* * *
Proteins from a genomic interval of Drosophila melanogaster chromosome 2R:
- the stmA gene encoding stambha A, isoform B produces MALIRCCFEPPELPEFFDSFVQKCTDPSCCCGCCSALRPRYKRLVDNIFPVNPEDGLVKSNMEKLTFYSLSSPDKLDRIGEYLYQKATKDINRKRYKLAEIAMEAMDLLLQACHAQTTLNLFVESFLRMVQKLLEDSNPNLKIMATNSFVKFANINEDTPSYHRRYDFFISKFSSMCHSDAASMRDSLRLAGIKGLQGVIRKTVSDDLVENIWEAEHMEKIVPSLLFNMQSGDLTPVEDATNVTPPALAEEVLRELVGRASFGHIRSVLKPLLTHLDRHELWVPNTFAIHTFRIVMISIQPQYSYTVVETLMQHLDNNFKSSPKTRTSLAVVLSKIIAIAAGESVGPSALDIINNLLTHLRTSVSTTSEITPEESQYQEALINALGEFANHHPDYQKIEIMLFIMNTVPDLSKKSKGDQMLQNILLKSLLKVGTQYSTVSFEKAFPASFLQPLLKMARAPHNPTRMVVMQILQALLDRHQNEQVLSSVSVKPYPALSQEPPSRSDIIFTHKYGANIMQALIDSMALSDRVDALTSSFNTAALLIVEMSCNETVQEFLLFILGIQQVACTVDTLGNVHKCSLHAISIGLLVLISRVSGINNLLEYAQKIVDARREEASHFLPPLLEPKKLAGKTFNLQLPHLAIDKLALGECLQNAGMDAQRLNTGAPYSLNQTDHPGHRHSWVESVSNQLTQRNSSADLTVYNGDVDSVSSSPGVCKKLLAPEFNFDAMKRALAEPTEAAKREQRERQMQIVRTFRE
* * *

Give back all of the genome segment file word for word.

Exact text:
Proteins from a genomic interval of Drosophila melanogaster chromosome 2R:
- the stmA gene encoding stambha A, isoform B produces MALIRCCFEPPELPEFFDSFVQKCTDPSCCCGCCSALRPRYKRLVDNIFPVNPEDGLVKSNMEKLTFYSLSSPDKLDRIGEYLYQKATKDINRKRYKLAEIAMEAMDLLLQACHAQTTLNLFVESFLRMVQKLLEDSNPNLKIMATNSFVKFANINEDTPSYHRRYDFFISKFSSMCHSDAASMRDSLRLAGIKGLQGVIRKTVSDDLVENIWEAEHMEKIVPSLLFNMQSGDLTPVEDATNVTPPALAEEVLRELVGRASFGHIRSVLKPLLTHLDRHELWVPNTFAIHTFRIVMISIQPQYSYTVVETLMQHLDNNFKSSPKTRTSLAVVLSKIIAIAAGESVGPSALDIINNLLTHLRTSVSTTSEITPEESQYQEALINALGEFANHHPDYQKIEIMLFIMNTVPDLSKKSKGDQMLQNILLKSLLKVGTQYSTVSFEKAFPASFLQPLLKMARAPHNPTRMVVMQILQALLDRHQNEQVLSSVSVKPYPALSQEPPSRSDIIFTHKYGANIMQALIDSMALSDRVDALTSSFNTAALLIVEMSCNETVQEFLLFILGIQQVACTVDTLGNVHKCSLHAISIGLLVLISRVSGINNLLEYAQKIVDARREEASHFLPPLLEPKKLAGKTFNLQLPHLAIDKLALGECLQNAGMDAQRLNTGAPYSLNQTDHPGHRHSWVESVSNQLTQRNSSADLTVYNGDVDSVSSSPGVCKKLLAPEFNFDAMKRALAEPTEAAKREQRERQMQIVRTFRE